School Grown Lettuce on the Menu in MN

Outside gardening year round is not an option when you live in an area known for cold winters. In Winona, Minnesota, the senior high school uses hydroponic gardening to source fresh lettuce for lunch. Winona Area Public Schools students who take elective agriculture classes are growing the lettuce.

The process begins with students starting seeds in rockwool, the growing media used in the hydroponic system instead of soil. They then transplant each plant into a separate spot in the hydroponic system and monitor the growth, adjusting nutrient and pH levels over the growing period, which is just under a month.   

The system is set up in a classroom in the Agricultural Department and overseen by agriculture teacher Amanda Langley.  All it requires is a water supply nearby and about 10 minutes a day for students to check on the crops. 

“Once it’s ready the students harvest the lettuce and bring it down to the high school’s kitchen,” said Jennifer Walters, School Nutrition Director for Winona Area Public Schools. The romaine type lettuce grown in the system is mixed with lettuce the district has purchased and served for lunch.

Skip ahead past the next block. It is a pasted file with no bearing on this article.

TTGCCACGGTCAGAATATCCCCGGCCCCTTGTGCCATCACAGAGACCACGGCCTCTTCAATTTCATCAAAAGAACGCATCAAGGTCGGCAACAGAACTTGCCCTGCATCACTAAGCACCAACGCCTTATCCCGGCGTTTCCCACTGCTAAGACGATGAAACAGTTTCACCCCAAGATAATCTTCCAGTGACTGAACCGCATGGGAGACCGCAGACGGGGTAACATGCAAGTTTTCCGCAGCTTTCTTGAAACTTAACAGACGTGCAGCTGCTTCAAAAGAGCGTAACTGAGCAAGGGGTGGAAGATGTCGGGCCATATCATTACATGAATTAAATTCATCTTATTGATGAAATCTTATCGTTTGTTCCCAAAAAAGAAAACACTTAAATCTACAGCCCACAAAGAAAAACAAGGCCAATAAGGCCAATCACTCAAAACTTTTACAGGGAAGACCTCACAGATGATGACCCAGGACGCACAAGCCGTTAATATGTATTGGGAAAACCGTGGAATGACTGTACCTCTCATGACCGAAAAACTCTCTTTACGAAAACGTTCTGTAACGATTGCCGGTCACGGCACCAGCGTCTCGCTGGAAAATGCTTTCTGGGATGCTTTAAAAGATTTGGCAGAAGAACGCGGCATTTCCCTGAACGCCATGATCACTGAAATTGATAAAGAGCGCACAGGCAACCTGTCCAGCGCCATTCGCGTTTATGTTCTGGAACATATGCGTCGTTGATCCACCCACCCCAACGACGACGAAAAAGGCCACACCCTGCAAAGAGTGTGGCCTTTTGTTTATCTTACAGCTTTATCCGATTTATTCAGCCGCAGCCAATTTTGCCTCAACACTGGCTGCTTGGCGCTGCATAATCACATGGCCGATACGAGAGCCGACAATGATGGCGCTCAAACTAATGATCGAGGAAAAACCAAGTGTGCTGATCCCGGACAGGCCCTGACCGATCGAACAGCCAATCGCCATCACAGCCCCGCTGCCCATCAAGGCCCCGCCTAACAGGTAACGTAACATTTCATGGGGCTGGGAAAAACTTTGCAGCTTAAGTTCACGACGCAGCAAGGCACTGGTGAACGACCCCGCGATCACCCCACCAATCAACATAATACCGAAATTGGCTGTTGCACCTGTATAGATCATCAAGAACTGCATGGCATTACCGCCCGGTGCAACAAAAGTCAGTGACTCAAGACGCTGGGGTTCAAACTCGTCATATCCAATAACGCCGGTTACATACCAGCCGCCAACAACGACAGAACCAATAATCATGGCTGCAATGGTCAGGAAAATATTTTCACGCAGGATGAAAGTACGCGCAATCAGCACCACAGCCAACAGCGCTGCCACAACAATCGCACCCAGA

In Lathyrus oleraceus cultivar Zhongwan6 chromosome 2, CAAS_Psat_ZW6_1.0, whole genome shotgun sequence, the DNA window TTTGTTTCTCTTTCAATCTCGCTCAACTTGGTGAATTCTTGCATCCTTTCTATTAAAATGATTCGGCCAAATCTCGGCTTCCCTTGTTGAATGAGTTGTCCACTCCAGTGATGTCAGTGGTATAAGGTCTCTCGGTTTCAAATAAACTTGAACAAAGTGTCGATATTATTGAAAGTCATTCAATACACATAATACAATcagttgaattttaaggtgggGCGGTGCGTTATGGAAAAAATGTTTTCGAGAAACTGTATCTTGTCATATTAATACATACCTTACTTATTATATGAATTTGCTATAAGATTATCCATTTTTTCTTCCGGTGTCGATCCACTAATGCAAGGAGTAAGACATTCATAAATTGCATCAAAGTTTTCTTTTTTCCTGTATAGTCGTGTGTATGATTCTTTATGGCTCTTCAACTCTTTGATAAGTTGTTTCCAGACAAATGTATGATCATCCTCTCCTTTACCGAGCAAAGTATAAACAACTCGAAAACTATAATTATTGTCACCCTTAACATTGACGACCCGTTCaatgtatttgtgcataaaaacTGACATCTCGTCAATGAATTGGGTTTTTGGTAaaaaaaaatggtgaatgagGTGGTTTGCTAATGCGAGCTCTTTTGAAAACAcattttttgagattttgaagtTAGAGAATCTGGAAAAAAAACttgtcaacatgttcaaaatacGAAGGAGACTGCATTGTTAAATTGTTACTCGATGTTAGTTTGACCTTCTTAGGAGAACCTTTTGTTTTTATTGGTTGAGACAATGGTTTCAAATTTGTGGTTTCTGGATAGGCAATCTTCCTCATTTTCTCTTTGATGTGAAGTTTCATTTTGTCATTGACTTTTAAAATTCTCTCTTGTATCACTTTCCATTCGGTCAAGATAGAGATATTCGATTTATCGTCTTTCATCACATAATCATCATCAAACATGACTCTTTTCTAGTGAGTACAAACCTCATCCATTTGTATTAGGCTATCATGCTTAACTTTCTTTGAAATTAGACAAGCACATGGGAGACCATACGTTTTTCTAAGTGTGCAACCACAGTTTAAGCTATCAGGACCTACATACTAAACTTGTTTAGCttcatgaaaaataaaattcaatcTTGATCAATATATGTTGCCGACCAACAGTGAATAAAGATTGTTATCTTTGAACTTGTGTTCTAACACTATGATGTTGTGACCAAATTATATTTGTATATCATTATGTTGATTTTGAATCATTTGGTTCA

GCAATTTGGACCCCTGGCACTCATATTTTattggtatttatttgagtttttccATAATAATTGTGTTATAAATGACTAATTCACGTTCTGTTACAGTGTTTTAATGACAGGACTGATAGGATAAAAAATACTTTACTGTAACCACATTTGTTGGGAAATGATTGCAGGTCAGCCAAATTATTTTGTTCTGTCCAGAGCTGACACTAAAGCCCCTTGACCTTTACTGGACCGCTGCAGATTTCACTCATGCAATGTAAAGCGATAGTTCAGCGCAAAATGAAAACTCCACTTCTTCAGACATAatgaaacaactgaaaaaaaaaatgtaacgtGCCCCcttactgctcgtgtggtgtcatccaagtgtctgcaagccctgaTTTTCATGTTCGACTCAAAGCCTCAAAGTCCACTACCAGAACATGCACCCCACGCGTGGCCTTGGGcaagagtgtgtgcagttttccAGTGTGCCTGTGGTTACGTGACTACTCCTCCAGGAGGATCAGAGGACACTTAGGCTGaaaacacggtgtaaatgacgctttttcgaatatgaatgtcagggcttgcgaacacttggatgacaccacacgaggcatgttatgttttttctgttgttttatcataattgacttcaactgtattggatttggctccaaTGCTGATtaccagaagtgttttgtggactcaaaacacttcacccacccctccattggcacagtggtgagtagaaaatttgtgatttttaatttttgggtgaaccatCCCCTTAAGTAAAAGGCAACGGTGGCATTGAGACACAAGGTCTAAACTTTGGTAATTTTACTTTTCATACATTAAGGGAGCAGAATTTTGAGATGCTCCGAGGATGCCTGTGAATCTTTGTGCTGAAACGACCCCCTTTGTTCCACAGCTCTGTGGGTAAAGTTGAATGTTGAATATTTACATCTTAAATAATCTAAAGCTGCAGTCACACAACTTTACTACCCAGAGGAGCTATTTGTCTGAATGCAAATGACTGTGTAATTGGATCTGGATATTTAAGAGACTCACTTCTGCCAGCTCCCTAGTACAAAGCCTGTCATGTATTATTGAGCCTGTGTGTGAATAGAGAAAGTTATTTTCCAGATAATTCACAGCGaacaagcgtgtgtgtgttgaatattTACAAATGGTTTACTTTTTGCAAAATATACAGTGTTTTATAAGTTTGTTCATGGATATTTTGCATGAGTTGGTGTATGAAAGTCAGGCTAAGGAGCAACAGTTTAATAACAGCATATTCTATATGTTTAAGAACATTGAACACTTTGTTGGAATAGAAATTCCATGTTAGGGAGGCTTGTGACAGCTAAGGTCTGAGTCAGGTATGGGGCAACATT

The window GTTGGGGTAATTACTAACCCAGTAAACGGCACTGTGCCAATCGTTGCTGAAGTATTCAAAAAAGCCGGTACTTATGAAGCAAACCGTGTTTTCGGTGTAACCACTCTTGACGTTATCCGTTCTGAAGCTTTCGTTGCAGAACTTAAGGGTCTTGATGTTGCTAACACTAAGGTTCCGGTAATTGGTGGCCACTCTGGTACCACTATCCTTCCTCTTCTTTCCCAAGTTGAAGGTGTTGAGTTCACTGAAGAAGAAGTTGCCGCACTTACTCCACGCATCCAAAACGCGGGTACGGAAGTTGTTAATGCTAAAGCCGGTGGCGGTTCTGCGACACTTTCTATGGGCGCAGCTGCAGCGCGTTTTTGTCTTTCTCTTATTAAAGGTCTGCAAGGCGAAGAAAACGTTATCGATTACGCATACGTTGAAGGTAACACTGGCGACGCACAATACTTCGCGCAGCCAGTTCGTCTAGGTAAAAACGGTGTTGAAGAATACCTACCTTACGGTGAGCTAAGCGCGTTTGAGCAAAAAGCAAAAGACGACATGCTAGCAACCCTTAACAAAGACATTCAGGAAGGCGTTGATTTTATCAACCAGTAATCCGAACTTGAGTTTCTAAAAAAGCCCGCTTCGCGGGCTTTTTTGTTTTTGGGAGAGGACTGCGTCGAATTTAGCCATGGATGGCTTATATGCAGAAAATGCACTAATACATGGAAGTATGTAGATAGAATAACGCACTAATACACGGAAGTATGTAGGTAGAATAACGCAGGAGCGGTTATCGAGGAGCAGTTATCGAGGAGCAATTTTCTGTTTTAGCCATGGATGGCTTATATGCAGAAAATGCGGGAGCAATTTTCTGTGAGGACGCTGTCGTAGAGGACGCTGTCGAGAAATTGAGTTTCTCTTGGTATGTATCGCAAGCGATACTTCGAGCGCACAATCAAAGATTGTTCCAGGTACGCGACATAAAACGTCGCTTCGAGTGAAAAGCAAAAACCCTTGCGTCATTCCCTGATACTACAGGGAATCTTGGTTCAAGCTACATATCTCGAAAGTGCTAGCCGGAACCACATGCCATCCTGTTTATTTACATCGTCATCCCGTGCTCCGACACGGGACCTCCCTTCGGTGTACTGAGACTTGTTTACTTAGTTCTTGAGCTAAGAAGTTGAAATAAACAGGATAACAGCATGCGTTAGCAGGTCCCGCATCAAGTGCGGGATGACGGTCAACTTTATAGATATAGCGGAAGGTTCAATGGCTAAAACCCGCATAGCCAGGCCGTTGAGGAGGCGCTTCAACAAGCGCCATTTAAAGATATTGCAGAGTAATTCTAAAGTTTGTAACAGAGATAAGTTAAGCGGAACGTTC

On an average day, the school nutrition staff at Winona Senior High School make about 100 salads. “It has helped a bit with the supply chain shortages,” said Walters. “We look forward to being able to grow more.”  

Next on the growing schedule, basil. Those plants have just been planted and aren’t quite ready for harvest yet.

This is the school’s first hydroponic system and was paid for by a grant through Minnesota’s Statewide Health Improvement Partnership (SHIP). Walters says the students would like to grow tomatoes and fruit plants, however, to grow more crops, another hydroponic system is needed – each one costs about $5,000.  She plans to apply for another grant to expand the hydroponic system.

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